Then, because of some type of disability (defined as ‘physical/mental condition that limits a person’s activities’), they also cannot open or access something to satisfy a basic need nor communicate to others to do this for them. Yes, it’s a lot of institutional change that typically needs to be looked at, but it’s still an easily changeable offense that should be discussed with those in decision-making positions (okay, just a quick hop on/off the soapbox again).

2. Unsatisfied thirst response


I couldn’t really say anything else that wasn’t already said here except I can’t wait to read more studies on this:🤓

“When the mouth is wet, as occurs in the influx of saliva and wetness provided by liquids, oral signals are conveyed to the brain to signal that thirst has been quenched and drinking behaviour can cease. Thirst will persist if the oral phase is bypassed, even if the person is physiologically hydrated by direct infusion of water to the stomach. Anecdotally, individuals with dysphagia complain of thirst and that thickened liquids leave a coating feeling inside their mouth. Interestingly, a study of healthy individuals demonstrated that thirst sensation progressively worsened with increasing viscosity.”  p.3

3. Decreased flavour/palatability – I wish I had more dietary-food-scientist-friends to know more about the “entangled polymers” and “electrical charges” that are involved to make my pizza slice taste so dang delicious, but for now I’ll have to interpret the article’s information simply as how the thickening agent particles (what I call the “bland-boring-Bettys”) bind and cover more and more of the yummy flavor/taste aspects of the liquids we know and love (all the food scientists out there can feel free to friend me anytime 😉 !!!).

An article I think worth checking out that’s referenced is Matta et al. (see article for full Reference list). Without getting into a great debate about gum versus starch thickeners, I’ll simply give the info provided on that article’s conclusions:

“Starch based thickeners were found to impart a starch flavour and a grainy texture for nectar and honey-like consistencies. Gum based thickeners did not produce any grainy textures, but did produce a higher ‘slickness’ than starch based thickeners. Flavour suppression was demonstrated for all thickening agents.”  p..4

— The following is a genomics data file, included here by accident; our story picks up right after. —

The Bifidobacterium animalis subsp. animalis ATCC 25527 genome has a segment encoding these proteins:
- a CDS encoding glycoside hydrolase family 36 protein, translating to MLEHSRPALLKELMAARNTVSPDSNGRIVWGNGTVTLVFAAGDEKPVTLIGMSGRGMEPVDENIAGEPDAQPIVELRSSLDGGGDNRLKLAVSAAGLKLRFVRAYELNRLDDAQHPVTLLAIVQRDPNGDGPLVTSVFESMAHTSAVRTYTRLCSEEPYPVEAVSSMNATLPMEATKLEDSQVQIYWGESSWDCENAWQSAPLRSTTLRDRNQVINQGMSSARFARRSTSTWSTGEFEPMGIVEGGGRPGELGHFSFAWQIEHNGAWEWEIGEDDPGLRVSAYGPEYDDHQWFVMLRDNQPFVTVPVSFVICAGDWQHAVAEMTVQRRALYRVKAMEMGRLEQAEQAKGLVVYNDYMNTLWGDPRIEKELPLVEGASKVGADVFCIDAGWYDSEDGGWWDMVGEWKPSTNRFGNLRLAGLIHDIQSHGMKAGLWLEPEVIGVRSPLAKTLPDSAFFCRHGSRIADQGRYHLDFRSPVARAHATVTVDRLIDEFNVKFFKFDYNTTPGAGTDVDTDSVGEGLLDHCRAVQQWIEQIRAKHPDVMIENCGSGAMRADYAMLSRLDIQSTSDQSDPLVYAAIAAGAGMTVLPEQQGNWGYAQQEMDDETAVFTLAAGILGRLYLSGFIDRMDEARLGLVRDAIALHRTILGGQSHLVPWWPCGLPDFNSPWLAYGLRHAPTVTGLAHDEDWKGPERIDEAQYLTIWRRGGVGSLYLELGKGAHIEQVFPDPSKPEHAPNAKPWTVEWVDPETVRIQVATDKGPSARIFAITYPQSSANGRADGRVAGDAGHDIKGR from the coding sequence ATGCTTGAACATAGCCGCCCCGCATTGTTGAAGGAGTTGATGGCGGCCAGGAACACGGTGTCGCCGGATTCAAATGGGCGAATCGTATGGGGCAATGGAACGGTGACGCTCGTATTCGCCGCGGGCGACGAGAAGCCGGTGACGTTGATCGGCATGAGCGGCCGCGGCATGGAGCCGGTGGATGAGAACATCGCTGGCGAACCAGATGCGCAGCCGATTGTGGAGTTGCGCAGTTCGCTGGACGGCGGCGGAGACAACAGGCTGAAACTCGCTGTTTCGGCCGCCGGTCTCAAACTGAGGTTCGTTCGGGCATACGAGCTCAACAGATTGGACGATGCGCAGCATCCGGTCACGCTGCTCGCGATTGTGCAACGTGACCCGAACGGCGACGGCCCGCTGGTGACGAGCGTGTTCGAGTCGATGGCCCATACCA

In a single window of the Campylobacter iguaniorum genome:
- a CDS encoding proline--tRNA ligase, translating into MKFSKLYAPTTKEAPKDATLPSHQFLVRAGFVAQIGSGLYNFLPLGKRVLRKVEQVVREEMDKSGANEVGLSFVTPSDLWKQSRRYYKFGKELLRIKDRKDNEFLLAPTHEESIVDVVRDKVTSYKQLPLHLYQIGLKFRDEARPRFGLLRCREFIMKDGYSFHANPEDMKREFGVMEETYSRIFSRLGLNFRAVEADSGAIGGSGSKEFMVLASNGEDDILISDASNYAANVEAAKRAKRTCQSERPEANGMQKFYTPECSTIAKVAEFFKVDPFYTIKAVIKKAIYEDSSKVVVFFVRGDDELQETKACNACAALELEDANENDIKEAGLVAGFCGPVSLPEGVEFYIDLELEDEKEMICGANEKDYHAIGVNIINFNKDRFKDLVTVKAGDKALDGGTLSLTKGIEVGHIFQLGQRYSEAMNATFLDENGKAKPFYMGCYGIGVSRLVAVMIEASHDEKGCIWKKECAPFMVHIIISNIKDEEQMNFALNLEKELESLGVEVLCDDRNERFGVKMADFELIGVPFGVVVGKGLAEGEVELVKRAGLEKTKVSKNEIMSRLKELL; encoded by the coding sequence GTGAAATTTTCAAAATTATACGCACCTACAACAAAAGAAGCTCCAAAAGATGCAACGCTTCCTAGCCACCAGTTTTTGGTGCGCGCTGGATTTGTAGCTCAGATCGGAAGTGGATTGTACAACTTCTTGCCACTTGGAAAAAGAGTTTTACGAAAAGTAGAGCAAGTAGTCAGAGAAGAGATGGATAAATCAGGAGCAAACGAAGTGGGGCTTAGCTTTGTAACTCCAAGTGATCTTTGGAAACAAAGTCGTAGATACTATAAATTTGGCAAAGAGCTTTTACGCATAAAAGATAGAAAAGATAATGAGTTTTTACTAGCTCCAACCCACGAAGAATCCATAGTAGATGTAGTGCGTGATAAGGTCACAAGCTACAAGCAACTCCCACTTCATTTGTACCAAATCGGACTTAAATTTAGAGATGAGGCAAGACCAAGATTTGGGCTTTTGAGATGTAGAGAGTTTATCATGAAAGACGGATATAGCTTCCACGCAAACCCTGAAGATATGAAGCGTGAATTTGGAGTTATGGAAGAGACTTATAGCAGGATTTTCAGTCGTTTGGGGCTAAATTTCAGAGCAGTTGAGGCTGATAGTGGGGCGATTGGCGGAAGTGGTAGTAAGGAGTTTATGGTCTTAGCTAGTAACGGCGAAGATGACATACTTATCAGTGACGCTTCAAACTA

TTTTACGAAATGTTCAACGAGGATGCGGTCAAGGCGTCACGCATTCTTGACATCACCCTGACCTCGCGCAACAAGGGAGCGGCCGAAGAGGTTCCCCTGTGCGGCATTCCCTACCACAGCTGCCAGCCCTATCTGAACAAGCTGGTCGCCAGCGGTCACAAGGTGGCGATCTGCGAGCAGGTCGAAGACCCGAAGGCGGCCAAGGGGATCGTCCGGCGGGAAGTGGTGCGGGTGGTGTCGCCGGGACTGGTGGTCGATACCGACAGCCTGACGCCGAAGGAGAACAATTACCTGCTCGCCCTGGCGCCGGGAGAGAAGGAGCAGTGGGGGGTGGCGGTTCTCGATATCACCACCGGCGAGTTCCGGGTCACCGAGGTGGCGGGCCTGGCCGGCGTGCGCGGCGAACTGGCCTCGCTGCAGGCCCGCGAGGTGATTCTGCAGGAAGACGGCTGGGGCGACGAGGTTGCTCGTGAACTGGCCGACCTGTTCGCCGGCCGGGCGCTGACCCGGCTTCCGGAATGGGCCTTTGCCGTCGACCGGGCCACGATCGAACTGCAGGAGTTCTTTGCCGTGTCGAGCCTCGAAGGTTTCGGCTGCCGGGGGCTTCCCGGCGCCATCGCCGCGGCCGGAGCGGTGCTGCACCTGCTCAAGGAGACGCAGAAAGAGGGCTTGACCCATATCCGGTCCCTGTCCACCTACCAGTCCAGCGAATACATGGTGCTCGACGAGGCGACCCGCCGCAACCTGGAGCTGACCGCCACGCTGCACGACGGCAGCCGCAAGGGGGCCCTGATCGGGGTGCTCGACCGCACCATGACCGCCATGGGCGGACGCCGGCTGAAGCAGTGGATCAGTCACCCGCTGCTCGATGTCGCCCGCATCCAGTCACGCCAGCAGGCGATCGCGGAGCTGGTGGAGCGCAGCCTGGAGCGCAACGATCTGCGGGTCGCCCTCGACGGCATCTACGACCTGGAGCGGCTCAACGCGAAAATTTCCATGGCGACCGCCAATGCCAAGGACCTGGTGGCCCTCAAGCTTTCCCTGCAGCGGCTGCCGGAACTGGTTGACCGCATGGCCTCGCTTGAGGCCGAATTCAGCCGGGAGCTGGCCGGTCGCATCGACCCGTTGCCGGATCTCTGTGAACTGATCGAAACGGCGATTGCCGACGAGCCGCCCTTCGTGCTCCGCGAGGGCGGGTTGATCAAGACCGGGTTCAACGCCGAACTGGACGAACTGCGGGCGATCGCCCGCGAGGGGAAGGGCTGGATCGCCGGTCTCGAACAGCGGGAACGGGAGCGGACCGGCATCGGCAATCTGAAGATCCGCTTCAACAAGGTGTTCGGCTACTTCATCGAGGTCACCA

Sitting there putting two and two together? Thinking that concerns for dehydration might also stem from the stripping away (availability) of water due to a thickening agent?

I’m a step ahead of ya……But first, let’s take a quick look back :

“Desirable water intake for older adults is calculated at 25-30 ml/kg/day. This equates to between 1.7-2 litres of fluid per day.”  p.2

I feel like this stat should have been ingrained in my brain long before the norms for verbal fluency because of its far-extending consequences. The article states that there have only been 2 studies that particularly look at the bioavailability of water when mixed with dysphagia-intended thickening agents (part animal/part human subjects used), both of which were using “pudding-thick” levels to make their conclusions that there is still water available despite being used with either gum or starch thickening agents (See article for specific details on studies).

Now, while I’m ecstatic that a glass of water thick enough to clump together forming a clear pudding-like substance onto a spoon still contains water, I’m also to-the-bottom-of-my-heart hoping that this consistency is not the norm across the populations we serve, and also believe in researchers to get studies going to support the same results with less-thick options and to what percentage water may be available across different consistencies (mind you this article was pulled from back in 2013) (See IDDSI for more information on recommended thickening levels !)

whats love

So, now we know patients, in general, have less access to liquids in medical facilities for starters, then on top of that using a thickening agent may put them more at risk for dehydration since their brain can experience a never-ending “thirst” feeling along with less desire to actually consume something that their tastebuds are screaming does not taste the way it should.

If those issues don’t bring heavenly signs of “quality of life” to mind, then a different route to consider may be: What’s thickening liquids with medications got to do with it?

Personally, a professional goal of mine is to increase my awareness and knowledge of the world of medications (I’m also accepting pharmacist friends as well! 😉 ), so I thoroughly enjoyed the mini human biology review from the article as it relates to medication administration.

The majority of medications are taken orally, as it’s typically easier, safer, more convenient, accessible, less expensive, and more frequently tolerated and adhered to. However, obviously, this directly impacts our patients with dysphagia if the risk is too severe to consume anything orally, especially the more medically fragile/complex populations. Some medications can be administered by other means such as IVs to the bloodstream, stomach, intestines, etc. However, even this bypass may impact how and when the medication is released into the system, which could have negative consequences down the line of care and is “a complex equation,” which is why we (SLPs) can lend a hand in the decision-making role when meeting with the medical team.

“For example, buccal or sublingual administration is designed to be absorbed through the oral mucosa and its rich blood supply. The stomach has a large epithelial surface, however, contents stay in the stomach for a relatively short period of time giving a short window for absorption.